3) BROOKS: The gospel according to Peter Thiel. "One of his core points is that we tend to confuse capitalism with competition. We tend to think that whoever competes best comes out ahead. In the race to be more competitive, we sometimes confuse what is hard with what is valuable. The intensity of competition becomes a proxy for value. In fact, Thiel argues, we often shouldn’t seek to be really good competitors. We should seek to be really good monopolists. Instead of being slightly better than everybody else in a crowded and established field, it’s often more valuable to create a new market and totally dominate it. The profit margins are much bigger, and the value to society is often bigger, too."

4) GLAESER: We should keep the best of HUD. "Mitt Romney suggested last week that the Department of Housing and Urban Development 'might not be around later.' Predictably, this set off a minor firestorm. Eliminating every HUD program would be unwise and inhumane, but the best ones could be saved even if the department were shuttered. If we want to take Romney’s suggestion seriously, we should start by designing a shutdown plan, under which HUD’s most critical functions, such as housing vouchers and the Federal Housing Administration, remain operational...U.S. policy, with its huge highway subsidies and a home- mortgage-interest deduction that bribes people to move from urban renting to suburban owning, is already stacked against city life. Yet it isn’t impossible to imagine a sensible post- HUD future, as long as our commitment to the most vulnerable Americans isn’t radically diminished." Edward Glaeser in Bloomberg.

5) COHN: Romney doesn't have a serious plan to improve healthcare. "Imagine, for a moment, that part or all the Affordable Care Act vanishes from the books--a victim of Republican nominees serving on the Supreme Court or Republicans elected to office after November. Do the Republicans, including presumptive presidential nominee Mitt Romney, have an alternative plan that would significantly improve access to health care? Nope. Do they have a plan that would make quality health insurance less expensive for people who aren’t young and healthy? Nope. Are they pretending they do? Yup...Based on the rough sketch for health care reform that Romney and his advisers have provided so far, Levey concludes that the campaign plan, like proposals from congressional Republicans, would likely leave more people without health insurance, reduce access for people who need coverage the most, and result in higher deficits for the government." Jonathan Cohn in The New Republic.

New music interlude: Fiona Apple's "Every Single Night."

Got tips, additions, or comments? E-mail me.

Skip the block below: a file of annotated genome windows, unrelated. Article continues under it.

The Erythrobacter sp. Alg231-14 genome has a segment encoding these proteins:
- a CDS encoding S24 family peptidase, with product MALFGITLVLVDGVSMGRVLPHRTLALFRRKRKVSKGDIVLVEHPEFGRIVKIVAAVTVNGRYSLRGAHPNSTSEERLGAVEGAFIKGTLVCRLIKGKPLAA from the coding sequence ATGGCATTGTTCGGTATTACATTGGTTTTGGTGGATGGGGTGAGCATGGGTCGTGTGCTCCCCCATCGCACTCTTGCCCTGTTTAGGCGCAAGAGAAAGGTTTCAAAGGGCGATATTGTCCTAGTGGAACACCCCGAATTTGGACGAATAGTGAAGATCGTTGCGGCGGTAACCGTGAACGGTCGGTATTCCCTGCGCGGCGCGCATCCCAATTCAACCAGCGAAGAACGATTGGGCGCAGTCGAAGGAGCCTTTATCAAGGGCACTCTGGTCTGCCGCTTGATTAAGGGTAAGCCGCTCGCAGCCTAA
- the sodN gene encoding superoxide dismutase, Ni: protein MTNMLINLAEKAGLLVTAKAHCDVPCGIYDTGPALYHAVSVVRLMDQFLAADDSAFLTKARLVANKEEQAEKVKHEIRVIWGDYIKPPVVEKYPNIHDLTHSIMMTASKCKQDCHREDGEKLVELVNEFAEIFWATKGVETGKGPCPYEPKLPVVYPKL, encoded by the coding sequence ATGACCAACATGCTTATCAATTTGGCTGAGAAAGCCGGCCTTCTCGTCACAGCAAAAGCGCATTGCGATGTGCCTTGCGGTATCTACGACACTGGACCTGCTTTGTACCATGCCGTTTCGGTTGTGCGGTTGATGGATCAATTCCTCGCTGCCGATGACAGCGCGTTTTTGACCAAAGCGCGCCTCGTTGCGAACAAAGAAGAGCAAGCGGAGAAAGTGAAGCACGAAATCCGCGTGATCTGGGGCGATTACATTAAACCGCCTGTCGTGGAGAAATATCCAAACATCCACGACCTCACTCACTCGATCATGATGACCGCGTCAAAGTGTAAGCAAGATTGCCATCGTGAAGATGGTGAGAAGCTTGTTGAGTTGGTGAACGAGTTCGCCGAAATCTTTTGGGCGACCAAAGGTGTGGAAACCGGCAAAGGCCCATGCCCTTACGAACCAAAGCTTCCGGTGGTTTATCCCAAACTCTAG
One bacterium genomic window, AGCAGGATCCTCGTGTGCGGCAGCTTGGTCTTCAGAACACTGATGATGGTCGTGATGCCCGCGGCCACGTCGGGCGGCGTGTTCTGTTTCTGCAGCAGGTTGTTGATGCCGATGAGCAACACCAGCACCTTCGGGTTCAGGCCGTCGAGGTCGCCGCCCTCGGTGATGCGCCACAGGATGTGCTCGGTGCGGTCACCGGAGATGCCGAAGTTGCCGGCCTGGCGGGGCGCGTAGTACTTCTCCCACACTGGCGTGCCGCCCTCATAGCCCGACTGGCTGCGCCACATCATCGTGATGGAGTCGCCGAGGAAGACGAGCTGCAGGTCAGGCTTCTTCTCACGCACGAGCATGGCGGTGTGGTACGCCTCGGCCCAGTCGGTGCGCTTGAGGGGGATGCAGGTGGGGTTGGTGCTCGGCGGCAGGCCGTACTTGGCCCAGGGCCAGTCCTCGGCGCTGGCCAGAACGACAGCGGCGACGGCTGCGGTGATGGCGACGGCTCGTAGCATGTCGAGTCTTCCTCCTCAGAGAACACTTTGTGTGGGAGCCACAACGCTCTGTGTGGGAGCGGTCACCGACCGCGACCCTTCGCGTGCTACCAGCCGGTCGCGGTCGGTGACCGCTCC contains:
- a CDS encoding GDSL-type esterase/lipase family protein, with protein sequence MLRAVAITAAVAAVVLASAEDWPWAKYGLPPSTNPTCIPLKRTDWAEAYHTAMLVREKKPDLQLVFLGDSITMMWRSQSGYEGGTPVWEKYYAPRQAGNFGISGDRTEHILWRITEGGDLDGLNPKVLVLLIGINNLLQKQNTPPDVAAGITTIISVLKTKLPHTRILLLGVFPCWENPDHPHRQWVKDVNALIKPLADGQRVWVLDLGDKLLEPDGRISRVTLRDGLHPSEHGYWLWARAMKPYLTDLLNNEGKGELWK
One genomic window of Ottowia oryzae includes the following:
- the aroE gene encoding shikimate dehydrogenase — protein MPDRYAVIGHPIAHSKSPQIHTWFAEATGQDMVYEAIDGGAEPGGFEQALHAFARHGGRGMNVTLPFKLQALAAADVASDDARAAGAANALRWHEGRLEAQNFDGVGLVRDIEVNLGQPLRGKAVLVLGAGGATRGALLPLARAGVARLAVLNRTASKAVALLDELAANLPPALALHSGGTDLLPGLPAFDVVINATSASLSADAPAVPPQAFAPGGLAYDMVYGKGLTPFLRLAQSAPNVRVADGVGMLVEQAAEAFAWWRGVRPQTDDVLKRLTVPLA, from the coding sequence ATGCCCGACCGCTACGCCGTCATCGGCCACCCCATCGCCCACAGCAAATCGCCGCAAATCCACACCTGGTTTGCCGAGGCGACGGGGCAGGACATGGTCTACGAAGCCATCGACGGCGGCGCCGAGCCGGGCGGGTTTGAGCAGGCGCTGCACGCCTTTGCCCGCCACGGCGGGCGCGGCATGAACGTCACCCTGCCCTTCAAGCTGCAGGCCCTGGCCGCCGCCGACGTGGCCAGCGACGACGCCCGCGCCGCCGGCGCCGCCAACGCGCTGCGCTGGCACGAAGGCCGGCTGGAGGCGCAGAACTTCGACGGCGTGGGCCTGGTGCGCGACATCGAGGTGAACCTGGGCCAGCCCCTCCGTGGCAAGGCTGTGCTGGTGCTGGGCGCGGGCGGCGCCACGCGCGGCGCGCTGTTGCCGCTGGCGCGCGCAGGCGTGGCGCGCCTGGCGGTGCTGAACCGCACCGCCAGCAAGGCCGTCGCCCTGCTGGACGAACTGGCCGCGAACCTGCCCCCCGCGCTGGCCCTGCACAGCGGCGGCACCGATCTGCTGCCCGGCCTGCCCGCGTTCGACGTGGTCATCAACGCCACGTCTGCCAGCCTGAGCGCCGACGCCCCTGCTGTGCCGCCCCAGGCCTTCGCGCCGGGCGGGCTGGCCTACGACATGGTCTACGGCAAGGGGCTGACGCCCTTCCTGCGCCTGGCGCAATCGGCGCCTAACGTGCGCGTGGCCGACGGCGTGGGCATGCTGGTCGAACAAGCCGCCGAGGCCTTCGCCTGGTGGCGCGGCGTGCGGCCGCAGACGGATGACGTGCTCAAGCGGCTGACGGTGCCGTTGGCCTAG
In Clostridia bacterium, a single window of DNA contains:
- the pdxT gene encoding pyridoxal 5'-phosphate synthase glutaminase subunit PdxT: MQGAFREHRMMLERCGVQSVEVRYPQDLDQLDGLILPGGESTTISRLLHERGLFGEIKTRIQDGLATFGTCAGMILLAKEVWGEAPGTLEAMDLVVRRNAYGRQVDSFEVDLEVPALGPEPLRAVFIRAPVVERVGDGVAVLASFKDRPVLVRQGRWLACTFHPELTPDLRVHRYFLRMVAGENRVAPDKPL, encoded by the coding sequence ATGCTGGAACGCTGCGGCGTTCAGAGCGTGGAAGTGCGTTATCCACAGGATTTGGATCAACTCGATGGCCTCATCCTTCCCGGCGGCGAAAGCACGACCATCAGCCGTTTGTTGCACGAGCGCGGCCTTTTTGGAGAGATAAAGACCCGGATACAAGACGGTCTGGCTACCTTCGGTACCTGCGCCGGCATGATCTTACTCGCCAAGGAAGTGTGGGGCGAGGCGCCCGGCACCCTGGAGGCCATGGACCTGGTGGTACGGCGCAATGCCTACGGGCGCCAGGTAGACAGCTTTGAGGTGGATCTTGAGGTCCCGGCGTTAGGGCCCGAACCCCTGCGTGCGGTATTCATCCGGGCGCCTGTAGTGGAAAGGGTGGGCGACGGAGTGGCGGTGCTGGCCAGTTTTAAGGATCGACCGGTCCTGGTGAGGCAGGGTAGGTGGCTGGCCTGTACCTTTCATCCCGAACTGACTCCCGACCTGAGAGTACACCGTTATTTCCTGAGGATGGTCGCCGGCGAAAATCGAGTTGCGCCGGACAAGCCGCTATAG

Still to come: Austerity struggles; a new payment method costs patients; migration from Mexico stops; exoporting natural gas has drawn mixed reviews; and a lamb just wants to bounce.

Economy

BIPARTISANSHIP WATCH: The White House and House GOP both want more savings from farm programs. "A draft Senate farm bill would save $26.4 billion over the next 10 years, but it faces resistance from Southern commodity interests who are pressing for a delay in Wednesday’s markup before the Senate Agriculture Committee...An earlier draft farm bill embraced by top House and Senate lawmakers last November had included targeted prices -- to help rice initially. But when other crops jumped in with demands of their own, lawmakers became concerned about distortions disrupting markets and crop growing decisions. The new draft rolled out last Friday by the Senate Agriculture Committee leadership included no target price language...Both the White House and House GOP leadership want still more savings from farm programs, and one battleground will be the level of premium subsidies provided for crop insurance. " David Rogers in Politico.

The Fed isn't likely to change course. "At the start of the year, the Federal Reserve was a dour pessimist-- even though a range of economic indicators were starting to suggest that the nation’s recovery was finally gaining enough momentum to sustain itself. As Fed officials meet Tuesday and Wednesday to discuss policy, they might again be in the position of leaning against the wind -- but this time by showing optimism, even though the most recent data have suggested that the recovery might be losing steam...When the Fed unveils the results of its policymaking meeting on Wednesday, the central bank is not expected to announce any new actions to help the economy or to give even a hint of additional stimulus. And with the unemployment rate already where the Fed predicted it could land by the end of the year, some analysts expect to hear a sunnier outlook on jobs...This would all seem to jibe -- the downer turning positive in the face of stronger data -- if the most recent economic indicators had not provided reason for worry." Zachary Goldfarb in The Washington Post.